Looking for something different to do this holiday season? Reach out to 100 of your favorite friends and family members, play a single-round game of Family Feud, and ask them to name a US Supreme Court decision. Even if they have had more than their share of spiked eggnog, they will likely have the presence of mind to think about the Kavanaugh hearings and big constitutional and social issues. I suspect that the overwhelming number one answer will be Roe v. Wade. Maybe Bush v. Gore will show up on the list. But will anyone mention US v. Spearin? Be honest. Did that decision ever cross your mind? Did you even know that the Spearin Doctrine—our country’s most important construction law doctrine—was decided by the US Supreme Court?
Well, as a reminder, US v. Spearin was decided by our country’s highest court on December 9, 1918, exactly 100 years ago on Sunday. Here’s something you probably didn’t know. It was a unanimous opinion written by Justice Louis Brandeis, who ranks as one of the greatest and most influential Supreme Court justices of all time. Among his many attributes, Brandeis was a strong defender of individual civil liberties, freedom of speech, and the right to privacy—“the right to be left alone—the most comprehensive of rights and the right most valued by civilized men.” He was also skeptical of both big government and big business. And that is evident by his decision.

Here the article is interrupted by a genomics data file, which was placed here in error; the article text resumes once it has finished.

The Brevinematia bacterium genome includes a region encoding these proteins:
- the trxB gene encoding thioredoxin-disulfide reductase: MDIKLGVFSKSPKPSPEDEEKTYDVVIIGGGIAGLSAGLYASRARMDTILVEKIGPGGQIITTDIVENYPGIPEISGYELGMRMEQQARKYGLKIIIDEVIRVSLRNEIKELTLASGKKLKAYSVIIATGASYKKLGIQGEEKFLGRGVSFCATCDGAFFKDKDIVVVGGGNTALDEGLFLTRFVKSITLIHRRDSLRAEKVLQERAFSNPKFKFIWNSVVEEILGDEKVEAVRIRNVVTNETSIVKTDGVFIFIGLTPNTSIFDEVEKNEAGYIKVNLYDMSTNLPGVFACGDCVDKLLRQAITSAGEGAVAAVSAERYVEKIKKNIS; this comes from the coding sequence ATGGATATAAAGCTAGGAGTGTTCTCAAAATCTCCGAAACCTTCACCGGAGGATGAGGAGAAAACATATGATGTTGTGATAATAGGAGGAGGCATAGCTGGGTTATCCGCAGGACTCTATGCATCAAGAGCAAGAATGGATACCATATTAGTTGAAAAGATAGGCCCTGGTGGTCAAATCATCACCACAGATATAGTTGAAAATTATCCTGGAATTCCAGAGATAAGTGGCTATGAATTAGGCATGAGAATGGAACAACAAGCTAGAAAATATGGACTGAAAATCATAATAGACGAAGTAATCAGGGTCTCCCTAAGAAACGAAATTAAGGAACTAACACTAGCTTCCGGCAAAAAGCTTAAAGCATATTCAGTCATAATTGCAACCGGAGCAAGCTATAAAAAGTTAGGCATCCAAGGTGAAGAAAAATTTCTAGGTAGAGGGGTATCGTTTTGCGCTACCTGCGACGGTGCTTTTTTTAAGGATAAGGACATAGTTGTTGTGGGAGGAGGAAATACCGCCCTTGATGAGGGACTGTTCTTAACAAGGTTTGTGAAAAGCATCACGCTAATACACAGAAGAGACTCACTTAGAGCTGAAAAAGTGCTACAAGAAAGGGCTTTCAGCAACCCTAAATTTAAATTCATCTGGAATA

In classic Brandeis form, the Spearin decision is short, but with a concise factual description and clear and understandable holding. It reflected his view that big government should not take advantage of relatively small enterprises—in this case by giving George B. Spearin, a small contractor, misleading contract documents that didn’t work. I won’t go into the facts of the case—you can find the discussion of the drydock and sewer relocation project that Spearin agreed to build elsewhere. But the doctrine, as it has been applied over the past century, bears repeating.
When a contractor follows the owner’s plans and specifications, and those plans and specifications turn out to be defective or insufficient, the contractor is not liable to the owner for any resultant loss or damage.
Importantly, the doctrine Brandeis established created an implied warranty, not something that has to be included expressly in the contract to be enforceable.
Spearin is as important today as it was for George B. Spearin 100 years ago when he learned that he had finally won his dispute with the federal government. Is it fair for a construction contractor to be responsible for errors in design documents that it could not have reasonably discovered before award? Is it fair for a design-builder to be responsible for design errors in RFP documents that could not be reasonably discovered until its design team performed its post-award design development? Is it fair for owners to tell their contracting parties, “You can’t rely on these bidding documents, but if you do, buyer beware—you own the risk?”
The answers to these questions should be rhetorical, but unfortunately aggressive owners and aggressive lawyers may have a different answer than perhaps you or I would. Spearin helps level the playing field.
So after you finish that game of Family Feud and impress everyone with your Supreme Court acumen, lift a glass to Justice Brandeis and George B. Spearin and toast to the health of the doctrine they helped create. The industry is far better off for their efforts.